IN THE UNITED STATES DISTRICT COURT FOR THE DISTRICT OF KANSAS KEVIN E. BROWNE, Plaintiff, v. Case No. 19-2167-DDC-TJJ ROBERT SCOTT, et al.,   Defendants. MEMORANDUM AND ORDER This matter is before the court on Judge James’s Order to Show Cause (Doc. 4). For reasons explained below, the court dismisses plaintiff’s case for failure to state a claim. I. Background On March 29, 2019, pro se plaintiff Kevin Browne filed a Complaint against Johnson County Magistrate Judge Robert Scott, Assistant District Attorney Jonathan Zadina, and Kansas Highway Patrol officers Christopher Beas and Williams Bailiff. Doc. 1. The Complaint alleged only “false arrest” and “unlawful stops, searches, or arrests.” Doc. 1 at 4. The Complaint also cited several federal statutes without explanation. Id. Also attached to the Complaint were several documents, including (1) Judge Robert Scott’s Oath of Office, (2) plaintiff’s traffic ticket, (3) certified mail return receipts, (4) IRS Form 56, (5) “Notice of Declaration in the Form of a Commercial Affidavit of Truth,” (5) “Writ of a Freeman’s Right to Travel,” (6) a “Legal Noticed and Demand Fiat Justitia Ruat Caelum,” and (7) a property receipt record for plaintiff. Doc 1-1. Plaintiff’s traffic ticket lists six violations. They include driving in excess of the speed limit, driving with a suspended license, and covering his license plate with an opaque material. Id. at 2. Plaintiff also filed a Motion to Proceed Without Prepayment of Fees. Doc. 3. Magistrate Judge Teresa J. James granted plaintiff’s motion. Doc. 4 at 4. But, Judge James also ordered plaintiff to show good cause by May 1, 2019, why the court should not dismiss his claims for failing to state a claim on which relief can be granted. Doc. 4 at 4. Judge James noted that “[p]laintiff’s complaint does not contain sufficient allegations that rise to the level of stating a violation of his constitutional rights or any other recognized legal claim.” Id. Plaintiff filed three responses to Judge James’s Order. Docs. 5, 6, and 7. As best the court can discern, plaintiff brings claims against the Kansas Highway Patrol officers who arrested him for traffic violations, the prosecutor assigned to his case, and the judge assigned to the case. Plaintiff claims his traffic stop and subsequent arrest are “illegal” because he is not subject to the jurisdiction of the state of Kansas. II. Legal Standard When a party is granted leave to proceed in forma pauperis, 28 U.S.C. § 1915(e)(2) requires the court to screen the party’s complaint. While § 1915 refers to prisoners, the Tenth Circuit has held that “‘[s]ection 1915(a) applies to all persons applying for [in forma pauperis] status, and not just prisoners.’” Salgado-Toribio v. Holder, 713 F.3d 1267, 1270 (10th Cir. 2013) (quoting Lister v. Dep’t of Treasury, 408 F.3d 1309, 1312 (10th Cir. 2005)). The court is mindful that “[a] pro se litigant’s pleadings are to be construed liberally and held to a less stringent standard than formal pleadings drafted by lawyers.” Hall v. Bellmon, 935 F.2d 1106, 1110 (10th Cir. 1991). But a pro se litigant is not relieved from following the same procedural rules as any other litigant. Green v. Dorrell, 969 F.2d 915, 917 (10th Cir. 1992). Likewise, the court may not act as an advocate for the litigant. Hall, 935 F.2d at 1110. 2   When screening the Complaint, the court determines whether it fails to state a claim on which relief may be granted. 28 U.S.C. § 1915A(b)(1). So, the court must determine whether the Complaint contains “sufficient factual matter, accepted as true, to ‘state a claim for relief that is plausible on its face.’” Ashcroft v. Iqbal, 556 U.S. 662, 678 (2009) (quoting Bell Atl. Corp. v. Twombly, 550 U.S. 544, 570 (2007)); see also Kay v. Bemis, 500 F.3d 1214, 1217 (10th Cir. 2007) (using the same standard courts apply to a Rule 12(b)(6) motion when screening the complaint of an in forma pauperis litigant). The court views the Complaint’s well-pleaded factual allegations in the light most favorable to plaintiff. Smith v. United States, 561 F.3d 1090, 1098 (10th Cir. 2009). But a Complaint can’t state a claim for relief simply by alleging the elements of a cause of action or making other broad legal conclusions. Iqbal, 556 U.S. at 678. The governing case law instructs the court that it need not accept legal conclusion as true. Id. III. Analysis In her Show Cause Order, Judge James noted plaintiff did not include “factual allegations concerning his arrest” or any “mention of District Magistrate Judge Scott and Assistant District Attorney Zadina other than to include their names as [d]efendants.” Doc. 4 at 3–4. Judge James also explained that plaintiff’s Complaint “is therefore without sufficient facts on which any recognized legal claim could be based.” Id. at 3. Thus, Judge James ordered plaintiff to show good cause why the court should not dismiss his Complaint for failing to state a claim. None of plaintiff’s multiple responses to Judge James’s Show Cause Order—individually or collectively—establish the requisite good cause. Plaintiff’s responses to the Show Cause Order fail to allege facts to state a plausible claim for violation of his constitutional rights based on the traffic stop, arrest, or the Kansas court case against him. With his Complaint, he attached a copy of his “Uniform Notice to Appear and 3   Complaint” he received after his traffic stop. Doc. 1-1 at 2. This Notice describes various infractions and misdemeanors, including (1) driving in excess of the speed limit, (2) driving with a suspended driver’s license, (3) failure to provide proof of insurance, (4) failure to display license plate properly, (5) covering license place with “opaque material,” and (6) driving on a closed road. Id. But in his response, plaintiff does not allege any facts to suggest the Kansas Highway Patrol officer lacked probable cause to initiate the traffic stop and arrest him. Instead, plaintiff alleges on November 9, 2018, Kansas Highway Patrol officer Christopher Beas stopped him “in violation of the certified security agreements in admiralty law . . . .” Doc. 6 at 1. Plaintiff’s reference to these “agreements” appears to refer to various documents filed with his Complaint. See Doc. 1-1. Plaintiff also alleges that Johnathan Zadina, the prosecutor assigned to his case, and Judge Robert Scott “furthered damages by not dismissing the state case despite motions put in . . . .” Doc. 6 at 2. Plaintiff contends Mr. Zadina and Judge Scott “have the fiduciary responsibility as public servants to offset and discharge encumbrances, citations, and true bills.” Id. Plaintiff also alleges he asked for his Johnson County court case to be dismissed by filing his “agreements” and a motion with the Johnson County District Court. But the court did not dismiss the case. Plaintiff contends that this violated the judge’s and attorney’s oath to protect his rights. The rights plaintiff refers to are the rights outlined in two “Certified Security Agreement” filed in the Johnson County Register of Deeds office. Plaintiff seeks relief “due to the plaintiff having [two] certified security agreements” filed in Johnson County, Kansas. Doc. 6 at 2; Doc. 7 at 3. Plaintiff’s claim is premised on the flawed assumption that law enforcement officials cannot lawfully stop him for traffic violations because of his “security agreements” with Kansas. 4   He asks the court to enforce these “agreements” and award him damages of $100,000,0001 because of his “multitude of damages that include: unlawful stop, kidnapping and held at ransom, stolen property under threat, duress, and [coercion], conspiracy against rights, [and] deprivation of rights . . . .” Doc. 6 at 4. It appears plaintiff’s Complaint asserts that he is not subject to the jurisdiction of the state of Kansas, while simultaneously calling upon the court to enforce his “agreements” with Kansas. The Tenth Circuit specifically has rejected a litigant’s attempt to declare “sovereign citizen” status to avoid jurisdiction of the courts. Charlotte v. Hansen, 433 F. App’x. 660, 661 (10th Cir. 2011), cert. denied 132 S. Ct. 1147 (2012). The Circuit explained that “an individual’s belief that [his] status as a ‘sovereign citizen’ puts [him] beyond the jurisdiction of the courts ‘has no conceivable validity in American law.’” Id. (quoting United States v. Schneider, 910 F.2d 1569, 1570 (7th Cir. 1990)). Many other courts have reached the same conclusion. See, e.g., United States v. Himmelreich, 481 F. App’x. 39, 40 n.2 (3d Cir. 2012) (describing a defendant’s submissions as “contain[ing] the faint air of sovereign-citizen argumentation” and warning that “[t]o continue down that path would be unrewarding”); United States v. Benabe, 654 F.3d 753, 767 (7th Cir. 2011) (explaining that the Seventh Circuit “repeatedly [has] rejected [defendants’] theories of individual sovereignty, immunity from prosecution, and their ilk” and such arguments do not put an individual “beyond the jurisdiction of the courts”); United States v. Ward, 182 F.3d 930, 1999 WL 369812, at *2 (9th Cir. May 13, 1999) (unpublished table opinion) (rejecting defendant’s challenge that the court lacked personal jurisdiction over him and concluding that defendant’s                                                              1     Because, according to plaintiff, the full amount of damages authorized by the “certified security agreement” is more than $4.1 billion and would “bankrupt the state of Kansas,” plaintiff has “scaled down” the relief he seeks in the Complaint. Doc. 6 at 3.   5   “contentions are frivolous and the courts ordinarily reject similar contentions without extended argument” (citations omitted)); United States v. Hart, 701 F.2d 749, 750 (8th Cir. 1983) (describing an appeal challenging the government’s jurisdiction over a “sovereign citizen” as “frivolous”). Plaintiff cannot state a claim based on a frivolous argument with “no conceivable validity in American law.” Charlotte, 433 F. App’x. at 661. Plaintiff’s response to Judge James’s Show Cause Order contains conclusory allegations of kidnapping, defamation, misusing public funds, and that he was “unlawfully stopped” without enough supporting facts. Doc. 6 at 1; Doc. 7 at 1– 2. Plaintiff cannot state a claim for relief by “making broad legal conclusions.” Iqbal, 556 U.S. at 678. And, plaintiff’s claims are dependent upon the validity of his “agreements” with the state of Kansas and his status as a “sovereign citizen.” The court thus finds that plaintiff has failed to show good cause why the court should not dismiss his action. And the court dismisses the case under 28 U.S.C. § 1915(e)(2)(ii) for failing to state a plausible claim for relief. IT IS THEREFORE ORDERED BY THE COURT THAT plaintiff has failed to show good cause why the court should not dismiss this action for failure to state a claim. IT IS FURTHER ORDERED THAT plaintiff’s case is dismissed. The Clerk is directed to terminate this action. IT IS SO ORDERED. Dated this 9th day of October 2019, at Kansas City, Kansas. s/ Daniel D. Crabtree ____ Daniel D. Crabtree United States District Judge   6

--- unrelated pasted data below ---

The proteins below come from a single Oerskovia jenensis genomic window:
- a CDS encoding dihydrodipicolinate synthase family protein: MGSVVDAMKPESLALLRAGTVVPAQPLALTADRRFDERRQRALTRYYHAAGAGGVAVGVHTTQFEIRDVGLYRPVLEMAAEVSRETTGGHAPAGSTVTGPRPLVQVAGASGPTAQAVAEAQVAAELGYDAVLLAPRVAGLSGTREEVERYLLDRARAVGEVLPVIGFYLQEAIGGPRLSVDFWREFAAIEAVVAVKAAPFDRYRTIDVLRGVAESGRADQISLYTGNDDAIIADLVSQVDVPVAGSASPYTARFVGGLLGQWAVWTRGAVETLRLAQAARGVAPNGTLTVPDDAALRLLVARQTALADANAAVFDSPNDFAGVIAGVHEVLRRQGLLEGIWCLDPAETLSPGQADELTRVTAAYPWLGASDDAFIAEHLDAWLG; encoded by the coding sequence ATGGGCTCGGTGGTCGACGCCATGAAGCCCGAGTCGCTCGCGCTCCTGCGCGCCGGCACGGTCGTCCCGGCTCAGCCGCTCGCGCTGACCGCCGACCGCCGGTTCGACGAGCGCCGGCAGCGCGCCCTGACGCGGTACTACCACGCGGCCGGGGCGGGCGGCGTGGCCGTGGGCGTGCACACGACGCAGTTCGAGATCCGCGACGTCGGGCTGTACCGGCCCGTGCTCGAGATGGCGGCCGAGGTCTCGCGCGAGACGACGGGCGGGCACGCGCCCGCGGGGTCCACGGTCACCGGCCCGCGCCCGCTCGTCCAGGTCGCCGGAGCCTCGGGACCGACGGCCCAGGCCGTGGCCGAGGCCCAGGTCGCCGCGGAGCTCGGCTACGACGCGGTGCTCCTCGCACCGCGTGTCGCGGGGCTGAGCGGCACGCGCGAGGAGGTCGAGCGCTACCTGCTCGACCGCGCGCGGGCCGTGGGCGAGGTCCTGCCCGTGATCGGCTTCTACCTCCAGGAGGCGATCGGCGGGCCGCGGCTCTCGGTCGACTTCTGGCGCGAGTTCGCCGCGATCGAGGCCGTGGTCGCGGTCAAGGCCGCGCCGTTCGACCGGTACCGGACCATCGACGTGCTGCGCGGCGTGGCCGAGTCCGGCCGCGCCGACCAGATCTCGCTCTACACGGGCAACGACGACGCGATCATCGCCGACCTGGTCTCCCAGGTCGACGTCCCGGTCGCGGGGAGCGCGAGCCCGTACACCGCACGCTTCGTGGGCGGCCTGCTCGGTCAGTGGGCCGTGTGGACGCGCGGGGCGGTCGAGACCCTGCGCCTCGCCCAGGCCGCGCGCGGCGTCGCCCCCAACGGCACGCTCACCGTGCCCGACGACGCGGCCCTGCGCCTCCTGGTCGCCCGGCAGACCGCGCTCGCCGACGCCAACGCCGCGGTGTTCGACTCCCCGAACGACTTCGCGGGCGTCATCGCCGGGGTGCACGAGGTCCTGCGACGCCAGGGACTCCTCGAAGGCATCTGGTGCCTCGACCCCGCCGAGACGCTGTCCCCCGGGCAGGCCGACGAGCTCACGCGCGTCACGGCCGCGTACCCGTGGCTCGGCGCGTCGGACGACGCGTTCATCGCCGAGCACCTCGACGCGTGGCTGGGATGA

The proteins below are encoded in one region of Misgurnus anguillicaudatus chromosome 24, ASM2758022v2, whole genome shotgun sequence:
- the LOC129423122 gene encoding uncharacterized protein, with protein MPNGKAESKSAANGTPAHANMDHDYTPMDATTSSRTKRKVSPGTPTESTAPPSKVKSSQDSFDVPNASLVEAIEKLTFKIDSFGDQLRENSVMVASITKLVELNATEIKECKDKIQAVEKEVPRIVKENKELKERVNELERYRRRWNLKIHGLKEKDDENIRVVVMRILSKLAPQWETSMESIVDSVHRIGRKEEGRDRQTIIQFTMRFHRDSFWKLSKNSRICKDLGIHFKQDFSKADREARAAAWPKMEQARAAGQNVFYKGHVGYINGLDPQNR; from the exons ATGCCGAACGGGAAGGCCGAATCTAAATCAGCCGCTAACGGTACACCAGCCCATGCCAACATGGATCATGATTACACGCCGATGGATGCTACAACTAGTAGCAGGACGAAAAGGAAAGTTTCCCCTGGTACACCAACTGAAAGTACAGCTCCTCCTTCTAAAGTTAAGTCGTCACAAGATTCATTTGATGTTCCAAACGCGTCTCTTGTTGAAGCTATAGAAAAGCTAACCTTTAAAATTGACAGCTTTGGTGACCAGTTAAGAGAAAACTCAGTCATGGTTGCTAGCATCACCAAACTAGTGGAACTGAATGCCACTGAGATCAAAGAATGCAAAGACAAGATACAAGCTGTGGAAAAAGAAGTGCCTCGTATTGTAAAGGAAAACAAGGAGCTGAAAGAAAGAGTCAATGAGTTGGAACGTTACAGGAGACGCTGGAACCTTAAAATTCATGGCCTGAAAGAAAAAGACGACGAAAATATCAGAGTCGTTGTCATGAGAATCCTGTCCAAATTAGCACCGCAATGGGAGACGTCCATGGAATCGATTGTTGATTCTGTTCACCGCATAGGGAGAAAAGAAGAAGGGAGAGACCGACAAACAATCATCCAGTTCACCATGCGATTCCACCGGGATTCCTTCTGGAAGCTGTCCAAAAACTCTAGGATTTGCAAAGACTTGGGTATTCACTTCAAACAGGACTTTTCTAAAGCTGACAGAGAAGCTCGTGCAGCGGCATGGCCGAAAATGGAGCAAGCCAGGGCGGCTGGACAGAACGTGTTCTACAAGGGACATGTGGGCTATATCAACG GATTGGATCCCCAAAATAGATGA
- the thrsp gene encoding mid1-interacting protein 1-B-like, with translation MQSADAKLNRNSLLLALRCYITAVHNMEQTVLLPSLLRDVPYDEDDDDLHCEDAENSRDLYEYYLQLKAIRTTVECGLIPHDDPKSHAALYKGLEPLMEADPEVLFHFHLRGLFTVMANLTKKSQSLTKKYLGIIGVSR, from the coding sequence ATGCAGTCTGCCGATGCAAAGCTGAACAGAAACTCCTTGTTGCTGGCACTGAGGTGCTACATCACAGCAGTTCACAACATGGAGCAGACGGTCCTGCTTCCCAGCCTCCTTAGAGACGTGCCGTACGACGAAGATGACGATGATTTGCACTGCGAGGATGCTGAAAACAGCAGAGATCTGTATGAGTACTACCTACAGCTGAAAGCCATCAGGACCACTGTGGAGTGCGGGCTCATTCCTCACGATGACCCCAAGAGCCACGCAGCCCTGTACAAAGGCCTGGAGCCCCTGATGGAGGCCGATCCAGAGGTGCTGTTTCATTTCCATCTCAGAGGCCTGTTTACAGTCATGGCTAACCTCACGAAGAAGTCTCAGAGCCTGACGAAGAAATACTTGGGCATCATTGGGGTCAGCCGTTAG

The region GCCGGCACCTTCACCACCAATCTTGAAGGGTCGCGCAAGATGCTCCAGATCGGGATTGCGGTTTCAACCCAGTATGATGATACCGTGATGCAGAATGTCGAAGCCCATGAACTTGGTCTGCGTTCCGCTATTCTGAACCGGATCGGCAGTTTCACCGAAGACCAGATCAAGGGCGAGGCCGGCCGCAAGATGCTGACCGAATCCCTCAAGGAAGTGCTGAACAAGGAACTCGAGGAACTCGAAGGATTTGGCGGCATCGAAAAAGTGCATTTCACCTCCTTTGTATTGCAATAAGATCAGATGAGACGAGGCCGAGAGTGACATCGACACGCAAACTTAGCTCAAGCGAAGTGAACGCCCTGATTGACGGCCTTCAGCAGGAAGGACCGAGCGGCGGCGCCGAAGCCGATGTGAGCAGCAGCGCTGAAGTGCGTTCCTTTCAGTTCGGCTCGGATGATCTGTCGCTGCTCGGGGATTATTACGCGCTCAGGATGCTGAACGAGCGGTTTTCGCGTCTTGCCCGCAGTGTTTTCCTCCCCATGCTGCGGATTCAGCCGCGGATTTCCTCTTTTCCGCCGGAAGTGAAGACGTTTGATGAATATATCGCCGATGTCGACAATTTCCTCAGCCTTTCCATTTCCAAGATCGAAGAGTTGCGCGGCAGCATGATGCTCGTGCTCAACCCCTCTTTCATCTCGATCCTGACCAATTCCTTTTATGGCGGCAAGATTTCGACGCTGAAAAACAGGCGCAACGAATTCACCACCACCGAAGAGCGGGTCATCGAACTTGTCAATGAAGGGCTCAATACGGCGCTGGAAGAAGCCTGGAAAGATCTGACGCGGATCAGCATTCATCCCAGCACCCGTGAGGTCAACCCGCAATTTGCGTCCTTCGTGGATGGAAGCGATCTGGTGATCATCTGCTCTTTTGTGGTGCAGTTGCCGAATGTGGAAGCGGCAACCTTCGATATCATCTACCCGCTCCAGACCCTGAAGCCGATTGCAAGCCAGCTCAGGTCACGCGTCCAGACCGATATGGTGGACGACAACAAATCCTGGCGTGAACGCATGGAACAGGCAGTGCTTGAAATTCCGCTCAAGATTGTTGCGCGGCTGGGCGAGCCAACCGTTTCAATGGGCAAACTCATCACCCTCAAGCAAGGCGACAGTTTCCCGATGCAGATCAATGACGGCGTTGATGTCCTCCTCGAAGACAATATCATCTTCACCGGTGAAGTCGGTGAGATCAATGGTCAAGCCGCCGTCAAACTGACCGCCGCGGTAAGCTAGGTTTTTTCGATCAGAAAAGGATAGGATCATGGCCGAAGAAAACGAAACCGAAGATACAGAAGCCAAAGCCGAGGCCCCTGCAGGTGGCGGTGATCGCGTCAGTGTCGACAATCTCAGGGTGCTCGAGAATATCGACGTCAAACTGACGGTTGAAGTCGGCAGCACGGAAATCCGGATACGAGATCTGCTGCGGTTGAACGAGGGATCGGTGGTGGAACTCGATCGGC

Disclaimer: Justia Dockets & Filings provides public litigation records from the federal appellate and district courts. These filings and docket sheets should not be considered findings of fact or liability, nor do they necessarily reflect the view of Justia.

Why Is My Information Online?